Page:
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Chapter 15: Tacit Operators
J provides a number of built-in operators - adverbs and conjunctions. In Chapter 13 we looked at defining our own operators explicitly. In this chapter we look at defining adverbs tacitly.
15.2 Adverbs from Conjunctions
Recall from Chapter 07 the Rank conjunction, ("). For example, the verb (< " 0) applies Box (<) to each rank-0 (scalar) item of the argument.
< " 0 'abc' +-+-+-+ |a|b|c| +-+-+-+
A conjunction takes two arguments. If we supply only one, the result is an adverb. For example, an adverb to apply a given verb to each scalar can be written as (" 0)
The scheme is, that for a conjunction C and a noun N, the expression (C N) denotes an adverb such that:
x (C N) means x C N
The argument to be supplied to the conjunction can be a noun or a verb, and on the left or on the right. Altogether there are four similar schemes:
x (C N) means x C N
x (C V) means x C V
x (N C) means N C x
x (V C) means V C x
The sequences CN CV NC and CV are called "bidents". They are a form of bonding whereby we take a two-argument function and fix the value of one of its arguments to get a one-argument function. However, there is a difference between bonding a dyadic verb (as in + & 2 for example) and bonding a conjunction. With the conjunction, there is no need for a bonding operator such as &. We just write (" 0) with no intervening operator. The reason is that in the case of + & 2, omitting the & would give + 2 which means: apply the monadic case of + to 2, giving 2. However, conjunctions don't have monadic cases, so the
bident (" 0) is recognised as a bonding.
Recall the "Under" conjunction &. from Chapter 08 whereby f&.g is a verb which applies g to its argument, then f then the inverse of g. If we take f and g to be:
f =: 'f' & , g =: >
then we see that f is applied inside each box:
Now, using the form CV, we can define an adverb EACH to mean "inside each box":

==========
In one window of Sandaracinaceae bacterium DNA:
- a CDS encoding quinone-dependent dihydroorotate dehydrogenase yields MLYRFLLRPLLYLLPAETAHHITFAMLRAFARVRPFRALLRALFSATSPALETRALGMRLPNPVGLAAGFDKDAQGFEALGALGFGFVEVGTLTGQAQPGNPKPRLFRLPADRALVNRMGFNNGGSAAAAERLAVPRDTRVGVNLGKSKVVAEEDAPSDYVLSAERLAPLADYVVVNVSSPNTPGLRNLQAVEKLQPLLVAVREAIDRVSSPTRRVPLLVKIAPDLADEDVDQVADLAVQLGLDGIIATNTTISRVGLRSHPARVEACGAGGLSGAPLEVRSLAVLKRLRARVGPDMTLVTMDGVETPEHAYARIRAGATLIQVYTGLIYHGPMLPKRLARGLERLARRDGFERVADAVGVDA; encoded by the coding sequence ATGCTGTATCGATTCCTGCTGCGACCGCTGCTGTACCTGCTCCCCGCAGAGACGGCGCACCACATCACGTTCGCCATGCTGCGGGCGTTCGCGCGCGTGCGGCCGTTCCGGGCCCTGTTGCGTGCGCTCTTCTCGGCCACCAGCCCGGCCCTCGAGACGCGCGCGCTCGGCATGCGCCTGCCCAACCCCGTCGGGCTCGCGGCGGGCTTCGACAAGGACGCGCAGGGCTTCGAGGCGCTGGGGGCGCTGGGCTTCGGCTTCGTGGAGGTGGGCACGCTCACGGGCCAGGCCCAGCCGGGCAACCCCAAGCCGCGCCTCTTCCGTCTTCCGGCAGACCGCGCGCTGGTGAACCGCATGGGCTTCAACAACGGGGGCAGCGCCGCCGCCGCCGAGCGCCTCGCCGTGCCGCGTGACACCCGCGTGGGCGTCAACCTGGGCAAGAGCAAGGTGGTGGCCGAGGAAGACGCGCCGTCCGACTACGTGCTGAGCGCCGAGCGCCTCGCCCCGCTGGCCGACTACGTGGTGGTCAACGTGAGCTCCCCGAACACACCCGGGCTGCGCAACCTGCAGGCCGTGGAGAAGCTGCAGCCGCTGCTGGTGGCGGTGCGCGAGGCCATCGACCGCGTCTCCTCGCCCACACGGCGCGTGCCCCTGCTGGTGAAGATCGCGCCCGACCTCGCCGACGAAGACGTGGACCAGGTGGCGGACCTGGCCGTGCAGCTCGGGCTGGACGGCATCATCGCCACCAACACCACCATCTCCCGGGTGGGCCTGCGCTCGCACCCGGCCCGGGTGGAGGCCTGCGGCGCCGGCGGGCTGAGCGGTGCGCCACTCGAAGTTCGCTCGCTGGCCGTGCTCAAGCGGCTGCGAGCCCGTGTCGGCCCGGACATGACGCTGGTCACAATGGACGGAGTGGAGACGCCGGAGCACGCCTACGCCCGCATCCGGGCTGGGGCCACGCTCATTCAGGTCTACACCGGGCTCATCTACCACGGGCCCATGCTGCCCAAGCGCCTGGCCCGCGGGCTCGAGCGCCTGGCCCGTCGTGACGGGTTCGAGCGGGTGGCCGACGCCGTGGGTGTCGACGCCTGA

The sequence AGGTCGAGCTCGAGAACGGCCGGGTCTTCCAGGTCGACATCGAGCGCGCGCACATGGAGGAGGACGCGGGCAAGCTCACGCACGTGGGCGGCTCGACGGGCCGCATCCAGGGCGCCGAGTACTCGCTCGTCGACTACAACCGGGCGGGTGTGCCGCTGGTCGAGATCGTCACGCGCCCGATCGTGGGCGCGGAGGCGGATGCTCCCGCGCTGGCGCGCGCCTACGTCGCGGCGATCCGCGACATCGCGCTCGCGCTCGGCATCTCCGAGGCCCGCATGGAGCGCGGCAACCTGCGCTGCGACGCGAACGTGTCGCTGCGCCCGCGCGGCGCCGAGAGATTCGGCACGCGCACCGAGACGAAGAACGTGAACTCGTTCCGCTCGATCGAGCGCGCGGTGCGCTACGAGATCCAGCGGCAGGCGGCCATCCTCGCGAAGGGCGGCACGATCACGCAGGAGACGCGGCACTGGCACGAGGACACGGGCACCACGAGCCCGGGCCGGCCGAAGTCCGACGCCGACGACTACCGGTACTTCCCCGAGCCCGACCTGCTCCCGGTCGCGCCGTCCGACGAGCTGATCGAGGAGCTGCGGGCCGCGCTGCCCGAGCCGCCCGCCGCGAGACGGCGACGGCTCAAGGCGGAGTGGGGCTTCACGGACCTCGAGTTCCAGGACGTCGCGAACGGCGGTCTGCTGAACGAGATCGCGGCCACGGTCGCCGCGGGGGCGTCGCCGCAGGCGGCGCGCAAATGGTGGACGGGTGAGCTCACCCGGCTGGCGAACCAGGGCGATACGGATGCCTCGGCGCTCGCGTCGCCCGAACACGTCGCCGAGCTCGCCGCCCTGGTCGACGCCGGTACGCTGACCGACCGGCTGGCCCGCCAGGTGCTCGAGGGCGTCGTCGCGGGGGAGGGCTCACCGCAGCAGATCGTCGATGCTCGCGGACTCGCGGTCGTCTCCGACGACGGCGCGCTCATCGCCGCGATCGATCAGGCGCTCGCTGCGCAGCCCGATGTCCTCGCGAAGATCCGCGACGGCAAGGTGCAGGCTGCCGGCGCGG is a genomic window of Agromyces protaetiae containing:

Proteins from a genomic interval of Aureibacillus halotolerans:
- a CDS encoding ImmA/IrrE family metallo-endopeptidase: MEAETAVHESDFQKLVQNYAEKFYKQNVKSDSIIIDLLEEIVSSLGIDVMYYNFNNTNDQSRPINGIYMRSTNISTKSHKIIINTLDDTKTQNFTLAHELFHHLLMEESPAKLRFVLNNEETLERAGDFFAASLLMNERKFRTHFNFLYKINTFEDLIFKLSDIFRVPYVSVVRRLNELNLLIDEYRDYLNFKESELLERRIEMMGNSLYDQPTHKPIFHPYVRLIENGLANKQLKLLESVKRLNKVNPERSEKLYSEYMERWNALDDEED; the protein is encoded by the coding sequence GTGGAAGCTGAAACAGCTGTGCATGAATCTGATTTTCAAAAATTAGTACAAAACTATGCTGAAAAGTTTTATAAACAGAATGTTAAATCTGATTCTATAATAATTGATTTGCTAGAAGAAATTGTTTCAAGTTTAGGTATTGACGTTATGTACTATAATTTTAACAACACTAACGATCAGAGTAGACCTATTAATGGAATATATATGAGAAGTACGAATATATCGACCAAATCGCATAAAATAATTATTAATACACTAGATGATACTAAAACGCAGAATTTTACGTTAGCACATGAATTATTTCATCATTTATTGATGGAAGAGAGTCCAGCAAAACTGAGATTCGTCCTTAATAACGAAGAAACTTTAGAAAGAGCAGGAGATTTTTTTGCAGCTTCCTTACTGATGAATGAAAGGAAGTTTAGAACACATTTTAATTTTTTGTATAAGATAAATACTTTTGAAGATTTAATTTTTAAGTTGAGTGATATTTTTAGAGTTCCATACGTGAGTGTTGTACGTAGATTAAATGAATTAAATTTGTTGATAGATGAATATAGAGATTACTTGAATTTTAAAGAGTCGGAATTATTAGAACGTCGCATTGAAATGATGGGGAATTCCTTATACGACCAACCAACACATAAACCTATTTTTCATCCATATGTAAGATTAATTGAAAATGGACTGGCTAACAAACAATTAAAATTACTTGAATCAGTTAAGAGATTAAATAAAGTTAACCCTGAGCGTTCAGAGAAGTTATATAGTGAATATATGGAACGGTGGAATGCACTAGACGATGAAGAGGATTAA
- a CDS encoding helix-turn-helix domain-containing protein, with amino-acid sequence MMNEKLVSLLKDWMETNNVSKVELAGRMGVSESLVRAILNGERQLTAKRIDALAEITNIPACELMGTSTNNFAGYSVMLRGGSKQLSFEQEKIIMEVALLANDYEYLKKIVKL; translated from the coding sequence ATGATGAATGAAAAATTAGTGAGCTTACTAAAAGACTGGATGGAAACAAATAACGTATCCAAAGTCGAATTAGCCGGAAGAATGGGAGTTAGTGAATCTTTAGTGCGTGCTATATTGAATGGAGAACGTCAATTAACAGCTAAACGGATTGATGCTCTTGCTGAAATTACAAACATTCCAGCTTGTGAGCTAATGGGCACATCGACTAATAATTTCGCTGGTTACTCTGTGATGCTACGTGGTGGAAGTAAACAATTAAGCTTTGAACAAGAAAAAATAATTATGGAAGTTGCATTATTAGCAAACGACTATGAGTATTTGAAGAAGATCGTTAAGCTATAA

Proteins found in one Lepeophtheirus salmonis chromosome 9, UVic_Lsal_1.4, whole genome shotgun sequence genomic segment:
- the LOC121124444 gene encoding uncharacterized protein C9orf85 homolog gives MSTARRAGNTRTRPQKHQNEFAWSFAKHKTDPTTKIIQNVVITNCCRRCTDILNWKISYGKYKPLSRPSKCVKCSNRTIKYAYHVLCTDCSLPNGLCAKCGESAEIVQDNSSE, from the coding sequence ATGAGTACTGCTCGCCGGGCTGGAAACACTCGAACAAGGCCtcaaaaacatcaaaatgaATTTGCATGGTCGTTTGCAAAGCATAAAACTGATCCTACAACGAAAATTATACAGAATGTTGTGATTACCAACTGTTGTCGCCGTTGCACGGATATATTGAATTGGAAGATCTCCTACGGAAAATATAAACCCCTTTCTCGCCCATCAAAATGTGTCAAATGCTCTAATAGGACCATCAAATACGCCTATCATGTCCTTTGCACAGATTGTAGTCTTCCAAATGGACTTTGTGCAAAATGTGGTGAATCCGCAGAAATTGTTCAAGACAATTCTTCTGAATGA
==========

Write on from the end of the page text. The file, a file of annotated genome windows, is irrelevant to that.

15.3 Compositions of Adverbs
If A and B are adverbs, then the bident (A B) denotes an adverb which applies A and then B. The scheme is:
x (A B) means (x A) B
15.3.1 Example: Cumulative Sums and Products
There is a built-in adverb \ (backslash, called Prefix). In the expression f \ y the verb f is applied to successively longer leading segments of y. For example:
< \ 'abc' +-+--+---+ |a|ab|abc| +-+--+---+
The expression +/ \ y produces cumulative sums of y:
+/ \ 1 2 3 1 3 6
An adverb to produce cumulative sums, products, and so on can be written as a bident of two adverbs:
cum =: / \ NB. adverb adverb
15.3.2 Generating Trains
Now we look at defining adverbs to generate trains of verbs, that is, hooks or forks.
First recall from Chapter 14 the Tie conjunction (`), which makes gerunds, and the Evoke Gerund adverb (`: 6) which makes trains from gerunds.
Now suppose that A and B are the adverbs:
A =: * ` NB. verb conjunction B =: `: 6 NB. conjunction noun
Then the compound adverb
H =: A B
is a hook-maker. Thus <: H generates the hook * <: , that is "x times x-1"
It is possible to rewrite the definition of a verb to an equivalent form, by rearranging its terms. Suppose we start with a definition of the factorial function f. Factorial 5 is 120.
f =: (* ($: @: <:)) ` 1: @. (= 0:) f 5 120
The idea now is to rewrite f to the form $: adverb, by a sequence of steps. Each step introduces a new adverb. The first new adverb is A1, which has the form conj verb.
A1 =: @. (= 0:) g =: (* ($: @: <:)) ` 1: A1 g 5 120
Adverb A2 has the form conj verb
A2 =: ` 1: h =: (* ($: @: <:)) A2 A1 h 5 120
Adverb A3 has the form adv adv
A3 =: (* `) (`: 6) i =: ($: @: <:) A3 A2 A1 i 5 120
Adverb A4 has the form conj verb
A4=: @: <: j =: $: A4 A3 A2 A1 j 5 120
Combining A1 to A4:
A =: A4 A3 A2 A1 k =: $: A k 5 120
m =: $: (@: <:) (* `) (`: 6) (` 1:) (@. (= 0:)) m 5 120
We see that m and f are the same verb:
This is the end of Chapter 15.
The examples in this chapter
were executed using J version 701.
This chapter last updated 29 Jul 2012
Copyright © Roger Stokes 2012. This material may be freely reproduced, provided that this copyright notice is also reproduced.